When surveyed on perceptions about cryptocurrencies, nearly 70% of owners in Pakistan believe that it is part of the future. This may be attributable to technological proclivity as much as to grim prognostications of the mainstream economy, but it certainly lies in contradistinction to the comments being made by officials in standing committees who seek to have cryptocurrencies banned. This is particularly true when seeing that nearly 45% of cryptocurrency users view the instruments as part of long-term wealth creation rather than speculation. Meanwhile 49% of overall respondents see cryptocurrencies as a more convenient way of transferring funds without borders, which is a stark verdict on the immensely restrictive levels of controls that the government has imposed on the flows of capital.

Furthermore, at least 33% of overall respondents specifically and explicitly see cryptocurrencies as a hedge against depreciation of the currency. Meanwhile, less than 15% of respondents see their cryptocurrency ownership as “fun,” which is a theme deeply explored in my most-recent edited volume on retail investors and financial markets. The usages of cryptocurrencies are diverse in Pakistan, ranging from accumulating digital collectibles (20% do so), receiving payments and salaries (10% do so), money transfers (nearly 30% do so), and trading (45% do so), among others. This reflects a growing degree of sophistication and a diversity of usage requirements in Pakistan, along with the looming instability at the macroeconomic level.

These findings echo earlier work by Chainanalysis on global cryptocurrency usage, which listed Pakistan as the 6th largest in terms of cryptocurrency user base in the world. This is a stark representation of the size of Pakistanis in the field, as well as a much more reflective proportion of participation relative to Pakistan’s demographic weight. Pakistan is the 5th or 6th (depending on the new census) country in the world by population, but with the recent economic slump it is not even among the top 40 countries in terms of the size of the economy (in nominal GDP terms). Yet it is 6th in the world in terms of cryptocurrency usage, far more indicative of its economic potential.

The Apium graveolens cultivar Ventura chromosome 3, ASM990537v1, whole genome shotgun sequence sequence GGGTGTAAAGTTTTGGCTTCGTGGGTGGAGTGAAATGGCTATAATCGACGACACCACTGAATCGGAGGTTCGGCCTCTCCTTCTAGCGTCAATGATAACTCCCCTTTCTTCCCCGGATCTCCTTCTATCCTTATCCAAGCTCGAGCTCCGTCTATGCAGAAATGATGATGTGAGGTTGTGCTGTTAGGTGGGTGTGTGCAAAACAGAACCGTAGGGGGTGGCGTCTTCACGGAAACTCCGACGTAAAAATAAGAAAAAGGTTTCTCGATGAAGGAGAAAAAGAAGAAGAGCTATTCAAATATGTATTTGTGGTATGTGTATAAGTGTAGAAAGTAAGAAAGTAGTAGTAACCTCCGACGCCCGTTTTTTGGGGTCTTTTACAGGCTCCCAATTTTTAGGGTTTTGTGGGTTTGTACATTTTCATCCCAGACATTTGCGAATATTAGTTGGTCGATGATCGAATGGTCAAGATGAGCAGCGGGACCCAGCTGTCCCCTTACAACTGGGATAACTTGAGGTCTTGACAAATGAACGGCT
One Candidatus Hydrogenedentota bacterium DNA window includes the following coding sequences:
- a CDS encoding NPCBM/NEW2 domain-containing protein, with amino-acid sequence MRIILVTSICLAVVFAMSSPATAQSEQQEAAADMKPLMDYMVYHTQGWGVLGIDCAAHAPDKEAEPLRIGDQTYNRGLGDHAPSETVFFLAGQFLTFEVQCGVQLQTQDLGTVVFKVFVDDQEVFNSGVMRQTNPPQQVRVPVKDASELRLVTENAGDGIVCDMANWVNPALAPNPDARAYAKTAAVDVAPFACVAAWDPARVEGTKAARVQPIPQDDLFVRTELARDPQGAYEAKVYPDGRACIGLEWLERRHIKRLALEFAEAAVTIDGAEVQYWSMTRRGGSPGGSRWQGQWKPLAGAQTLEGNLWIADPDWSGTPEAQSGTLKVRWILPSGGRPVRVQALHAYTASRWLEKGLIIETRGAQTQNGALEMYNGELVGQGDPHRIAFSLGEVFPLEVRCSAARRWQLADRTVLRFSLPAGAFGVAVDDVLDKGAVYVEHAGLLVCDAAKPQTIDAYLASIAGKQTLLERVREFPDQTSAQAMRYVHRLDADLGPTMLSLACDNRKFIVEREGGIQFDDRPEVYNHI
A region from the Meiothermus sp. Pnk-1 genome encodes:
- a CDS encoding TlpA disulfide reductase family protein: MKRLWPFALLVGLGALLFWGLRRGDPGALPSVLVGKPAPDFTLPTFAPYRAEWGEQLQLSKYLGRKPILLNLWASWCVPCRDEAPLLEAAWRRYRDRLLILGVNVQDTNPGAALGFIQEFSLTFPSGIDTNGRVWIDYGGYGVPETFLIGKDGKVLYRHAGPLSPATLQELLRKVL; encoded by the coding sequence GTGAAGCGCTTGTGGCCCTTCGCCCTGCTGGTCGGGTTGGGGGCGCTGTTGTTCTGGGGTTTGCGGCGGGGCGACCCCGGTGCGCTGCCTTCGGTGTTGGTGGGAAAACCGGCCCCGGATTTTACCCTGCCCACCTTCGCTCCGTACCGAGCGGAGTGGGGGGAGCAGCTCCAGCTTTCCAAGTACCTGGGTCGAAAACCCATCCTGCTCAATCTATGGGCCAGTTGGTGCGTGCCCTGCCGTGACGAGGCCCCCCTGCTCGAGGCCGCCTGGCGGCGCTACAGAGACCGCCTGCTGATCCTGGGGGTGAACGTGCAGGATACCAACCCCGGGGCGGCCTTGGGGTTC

Sadly, it is also indicative of how little of the potential of the mainstream economy has been achieved thus far. With the current economic conditions persisting, of rampant inflation and devaluation, why would the youth not turn to alternatives such as cryptocurrencies? The tenets that underpin the ideological element of cryptocurrencies (cryptoanarchism), all resonate with the misgovernance of the economy here: an unreliable state machinery, erratic policy environment, a weak and short-sighted monetary authority, inflationary biases, rigid governmental controls on the economy, and a lack of economic freedom. Cryptoanarchism portends a decentralized, semi-anonymized, egalitarian, and digital ethos of economic libertarianism that recognizes and works against these defects.

Officials may continue their pronouncements about banning a cryptocurrency, but they have scant little to offer in its stead. It takes two to tango, as the saying goes, and it takes two to crypto: a poor mainstream economy, and a promising albeit risky alternative crypto-digital economy.

Dr. Usman W. Chohan is Advisor (Economic Affairs and National Development) at the Centre for Aerospace & Security Studies, Islamabad, Pakistan. He can be reached at cass.thinkers@casstt.com